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首页 » 英文科幻小说 » The Return of Dr. Fu-Manchu » CHAPTER VIII. DR. FU-MANCHU STRIKES
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 Together we marched down the slope of the quiet, suburban avenue; to take pause before a small, detached house displaying the hatchet boards of the Estate Agent. Here we found unkempt laurel bushes and acacias run riot, from which arboreal tangle protruded the notice—“To be Let or Sold.”
Smith, with an alert glance to right and left, pushed open the wooden gate and drew me in upon the gravel path. Darkness mantled all; for the nearest street lamp was fully twenty yards beyond.
From the miniature jungle bordering the path, a soft whistle sounded.
“Is that Carter?” called Smith, sharply.
A shadowy figure uprose, and vaguely I made it out for that of a man in the unobtrusive blue serge which is the undress uniform of the Force.
“Well?” rapped my companion.
“Mr. Slattin returned ten minutes ago, sir,” reported the constable. “He came in a cab which he dismissed—”
“He has not left again?”
“A few minutes after his return,” the man continued, “another cab came up, and a lady alighted.”
“A lady!”
“The same, sir, that has called upon him before.”
“Smith!” I whispered, plucking at his arm—“is it—”
He half turned, nodding his head; and my heart began to throb foolishly. For now the manner of Slattin’s campaign suddenly was revealed to me. In our operations against the Chinese murder-group two years before, we had had an ally in the enemy’s camp—Karamaneh the beautiful slave, whose presence in those happenings of the past had colored the sometimes sordid drama with the opulence of old Arabia; who had seemed a fitting figure for the romances of Bagdad during the Caliphate—Karamaneh, whom I had thought sincere, whose inscrutable Eastern soul I had presumed, fatuously, to have laid bare and analyzed.
Now, once again she was plying her old trade of go-between; professing to reveal the secrets of Dr. Fu-Manchu, and all the time—I could not doubt it—inveigling men into the net of this awful fisher.
Yesterday, I had been her dupe; yesterday, I had rejoiced in my captivity. To-day, I was not the favored one; to-day I had not been selected recipient of her confidences—confidences sweet, seductive, deadly: but Abel Slattin, a plausible rogue, who, in justice, should be immured in Sing Sing, was chosen out, was enslaved by those lovely mysterious eyes, was taking to his soul the lies which fell from those perfect lips, triumphant in a conquest that must end in his undoing; deeming, poor fool, that for love of him this pearl of the Orient was about to betray her master, to resign herself a prize to the victor!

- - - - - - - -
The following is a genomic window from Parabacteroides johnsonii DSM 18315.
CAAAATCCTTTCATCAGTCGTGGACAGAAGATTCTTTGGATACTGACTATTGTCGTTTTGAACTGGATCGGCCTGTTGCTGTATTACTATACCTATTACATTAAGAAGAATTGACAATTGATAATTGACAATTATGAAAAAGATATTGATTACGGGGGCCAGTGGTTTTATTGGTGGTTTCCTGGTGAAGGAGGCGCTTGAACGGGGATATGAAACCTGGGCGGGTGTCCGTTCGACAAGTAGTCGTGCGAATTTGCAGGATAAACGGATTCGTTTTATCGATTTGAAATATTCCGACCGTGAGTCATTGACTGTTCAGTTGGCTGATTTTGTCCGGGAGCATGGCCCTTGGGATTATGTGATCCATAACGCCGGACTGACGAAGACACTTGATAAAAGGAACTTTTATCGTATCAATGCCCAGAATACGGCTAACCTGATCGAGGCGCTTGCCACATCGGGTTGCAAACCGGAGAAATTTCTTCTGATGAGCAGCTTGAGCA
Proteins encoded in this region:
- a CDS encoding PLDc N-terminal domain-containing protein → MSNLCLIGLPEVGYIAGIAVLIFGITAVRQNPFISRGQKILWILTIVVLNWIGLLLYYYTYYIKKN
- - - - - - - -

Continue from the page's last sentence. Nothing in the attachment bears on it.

Companioned by these bitter reflections, I had lost the remainder of the conversation between Nayland Smith and the police officer; now, casting off the succubus memory which threatened to obsess me, I put forth a giant mental effort to purge my mind of this uncleanness, and became again an active participant in the campaign against the Master—the director of all things noxious.
Our plans being evidently complete, Smith seized my arm, and I found myself again out upon the avenue. He led me across the road and into the gate of a house almost opposite. From the fact that two upper windows were illuminated, I adduced that the servants were retiring; the other windows were in darkness, except for one on the ground floor to the extreme left of the building, through the lowered venetian blinds whereof streaks of light shone out.
“Slattin’s study!” whispered Smith. “He does not anticipate surveillance, and you will note that the window is wide open!”
With that my friend crossed the strip of lawn, and careless of the fact that his silhouette must have been visible to any one passing the gate, climbed carefully up the artificial rockery intervening, and crouched upon the window-ledge peering into the room.
A moment I hesitated, fearful that if I followed, I should stumble or dislodge some of the larva blocks of which the rockery was composed.
Then I heard that which summoned me to the attempt, whatever the cost.
Through the open window came the sound of a musical voice—a voice possessing a haunting accent, possessing a quality which struck upon my heart and set it quivering as though it were a gong hung in my bosom.
Karamaneh was speaking.
Upon hands and knees, heedless of damage to my garments, I crawled up beside Smith. One of the laths was slightly displaced and over this my friend was peering in. Crouching close beside him, I peered in also.